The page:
Surviving death

The death of a loved one, or having serious health problems oneself, has a way of highlighting the pettiness and pointlessness of much of daily life. What things might survive death? Personal afterlife (liberation, redemption, salvation, etc., depending on your views) and personal legacy (e.g., children and their inheritence, one’s own tangible and intangible contributions to the world, maybe choosing to live/die in a location where one would like to be reborn, etc.) are the main things I can think of. Except as things pertain to either afterlife or legacy, most everything else seems like short-term issues about which one shouldn’t get too stressed or invested.

Advertisements

Everyone betrays

If betrayal is defined as selfishly pursuing one’s own interests over the interests of others, most everyone betrays each other, at least in small ways, every day. Only large betrayals usually draw personal or social complaints or punishments (e.g., infidelity, theft, treason, etc.). But, as subjective beings with needs and desires, everyone is faced with a kind of inherent, moment-to-moment conflict-of-interest with everyone else, and sometimes within ourselves, namely: do I do what someone else (or a part of me) wants/needs, or what I (or another part of me) want/need?

For example… do I spend more time/energy on a certain person, or not? Do I follow my heart about relationships, career, etc., or do I do what my family or society want? Do I eat what my tongue, nose, or mind most enjoys, or what my body finds most nutritious? Do I help that needy person who looks or behaves differently than I prefer, or do I ignore, reject, or punish them somehow? Which is more important: my life/health, or the life/health of the plants and animals I eat — or, my family or country, or someone else’s family or country? Should I win, even if someone else must lose?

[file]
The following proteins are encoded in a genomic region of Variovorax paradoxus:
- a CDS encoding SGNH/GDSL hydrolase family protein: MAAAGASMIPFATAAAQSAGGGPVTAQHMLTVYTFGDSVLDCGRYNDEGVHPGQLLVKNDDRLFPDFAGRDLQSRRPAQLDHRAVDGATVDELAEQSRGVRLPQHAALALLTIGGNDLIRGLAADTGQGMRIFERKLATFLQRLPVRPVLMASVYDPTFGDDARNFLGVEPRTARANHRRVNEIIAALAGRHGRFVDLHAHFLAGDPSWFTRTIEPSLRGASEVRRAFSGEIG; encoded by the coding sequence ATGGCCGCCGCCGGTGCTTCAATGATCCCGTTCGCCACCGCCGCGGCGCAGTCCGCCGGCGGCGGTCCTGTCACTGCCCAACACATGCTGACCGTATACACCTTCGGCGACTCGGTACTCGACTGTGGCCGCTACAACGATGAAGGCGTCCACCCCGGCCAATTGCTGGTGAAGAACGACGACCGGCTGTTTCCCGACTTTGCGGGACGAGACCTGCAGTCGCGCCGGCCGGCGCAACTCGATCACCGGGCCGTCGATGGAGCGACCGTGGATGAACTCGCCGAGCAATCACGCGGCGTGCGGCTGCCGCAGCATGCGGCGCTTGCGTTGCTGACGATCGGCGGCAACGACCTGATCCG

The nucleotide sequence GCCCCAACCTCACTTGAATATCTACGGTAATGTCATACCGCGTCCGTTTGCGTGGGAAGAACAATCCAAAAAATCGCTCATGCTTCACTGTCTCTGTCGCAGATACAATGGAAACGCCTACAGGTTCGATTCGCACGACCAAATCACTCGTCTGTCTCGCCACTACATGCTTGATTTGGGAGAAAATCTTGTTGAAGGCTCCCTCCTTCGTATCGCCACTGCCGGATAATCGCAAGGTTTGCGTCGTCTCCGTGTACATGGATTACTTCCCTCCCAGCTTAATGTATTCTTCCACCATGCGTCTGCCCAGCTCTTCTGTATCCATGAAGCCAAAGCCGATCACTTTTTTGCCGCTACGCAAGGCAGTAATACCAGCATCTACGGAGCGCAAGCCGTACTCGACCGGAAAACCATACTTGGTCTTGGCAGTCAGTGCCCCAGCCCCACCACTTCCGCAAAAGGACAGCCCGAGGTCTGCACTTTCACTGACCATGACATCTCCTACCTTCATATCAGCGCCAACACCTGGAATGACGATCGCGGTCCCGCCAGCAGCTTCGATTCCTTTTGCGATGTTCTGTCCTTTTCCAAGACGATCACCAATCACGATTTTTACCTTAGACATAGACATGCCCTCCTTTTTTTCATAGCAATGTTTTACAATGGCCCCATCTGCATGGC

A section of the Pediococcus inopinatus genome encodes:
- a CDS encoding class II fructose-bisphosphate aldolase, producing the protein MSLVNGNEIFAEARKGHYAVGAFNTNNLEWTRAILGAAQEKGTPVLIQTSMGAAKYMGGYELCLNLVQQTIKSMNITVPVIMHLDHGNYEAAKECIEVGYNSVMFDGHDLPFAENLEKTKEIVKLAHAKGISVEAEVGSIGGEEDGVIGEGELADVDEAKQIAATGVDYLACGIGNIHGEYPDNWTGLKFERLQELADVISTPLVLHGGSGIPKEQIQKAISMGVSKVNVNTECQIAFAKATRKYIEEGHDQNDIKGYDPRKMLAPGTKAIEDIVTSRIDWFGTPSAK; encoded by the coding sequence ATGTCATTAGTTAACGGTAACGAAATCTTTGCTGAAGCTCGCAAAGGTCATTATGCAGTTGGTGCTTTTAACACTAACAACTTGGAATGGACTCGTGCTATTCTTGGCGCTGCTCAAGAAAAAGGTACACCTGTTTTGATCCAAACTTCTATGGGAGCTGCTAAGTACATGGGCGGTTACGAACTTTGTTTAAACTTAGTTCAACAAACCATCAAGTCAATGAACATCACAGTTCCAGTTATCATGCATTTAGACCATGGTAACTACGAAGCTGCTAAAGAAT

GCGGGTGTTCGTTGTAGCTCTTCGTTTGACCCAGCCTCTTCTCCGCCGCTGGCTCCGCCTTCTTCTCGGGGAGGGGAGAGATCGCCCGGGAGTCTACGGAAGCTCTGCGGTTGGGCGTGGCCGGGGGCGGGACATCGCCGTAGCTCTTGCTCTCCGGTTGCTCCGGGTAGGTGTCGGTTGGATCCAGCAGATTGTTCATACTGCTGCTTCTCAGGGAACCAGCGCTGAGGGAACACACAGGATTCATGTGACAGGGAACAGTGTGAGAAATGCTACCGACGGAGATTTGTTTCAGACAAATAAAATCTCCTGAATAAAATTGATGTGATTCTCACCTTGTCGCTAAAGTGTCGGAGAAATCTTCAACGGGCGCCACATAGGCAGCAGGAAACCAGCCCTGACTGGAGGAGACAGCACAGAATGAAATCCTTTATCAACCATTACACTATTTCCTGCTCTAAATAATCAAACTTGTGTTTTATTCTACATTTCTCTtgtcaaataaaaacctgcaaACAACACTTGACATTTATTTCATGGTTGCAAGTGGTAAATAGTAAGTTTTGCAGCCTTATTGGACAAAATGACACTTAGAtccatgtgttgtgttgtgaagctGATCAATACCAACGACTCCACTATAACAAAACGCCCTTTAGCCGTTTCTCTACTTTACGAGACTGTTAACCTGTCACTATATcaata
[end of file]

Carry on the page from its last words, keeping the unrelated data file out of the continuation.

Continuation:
Selfless love is everywhere, but so is selfish betrayal, often in a complex mixture.

From a Buddhist perspective, the current human condition is inherently unfortunate, unstable, conflicted, etc. The point is to feel frustrated by it, to see the danger and pointlessness of it, and to seek a better state of being.

Don’t brood: have difficult conversations

Many times in my life, in myself and others, I have seen how inaccurate, incomplete, often negative views can be reinforced by brooding or brainwashing — by a person going into some kind of echo chamber (in their head, on the Internet, only spending time with similar people in the real world, etc.) for a long time and repeating certain thoughts or feelings over and over until they become more and more extreme. The same was apparently true in the Buddha’s time, about 2,600 years ago: “‘He insulted me, he hit me, he beat me, he robbed me’ — anger will never cease in those who dwell on such thoughts” (Dhammapada, 3).

But real people are small and complicated. Everyone finds themselves born into a certain body, family, country, etc., which can be hard to escape. Everyone has had many unique past experiences that informed them. No one can see or learn everything. The only way to understand the complexity of life or people is to get out of your comfort zone (either mentally or physically) and have strange, new, different experiences. Brooding or brainwashing in isolation usually only makes one’s views more xenophobic, unrealistic, inaccurate, and incomplete; having difficult, new conversations and experiences usually makes one’s views more connected, realistic, accurate, and complete.

Here is a nice Ted talk, which says pretty much the same thing:
https://www.ted.com/talks/theo_e_j_wilson_a_black_man_goes_undercover_in_the_alt_right

Reconciliation and reparation

Here are three things, related to reconciliation and reparations, I wish the US would do: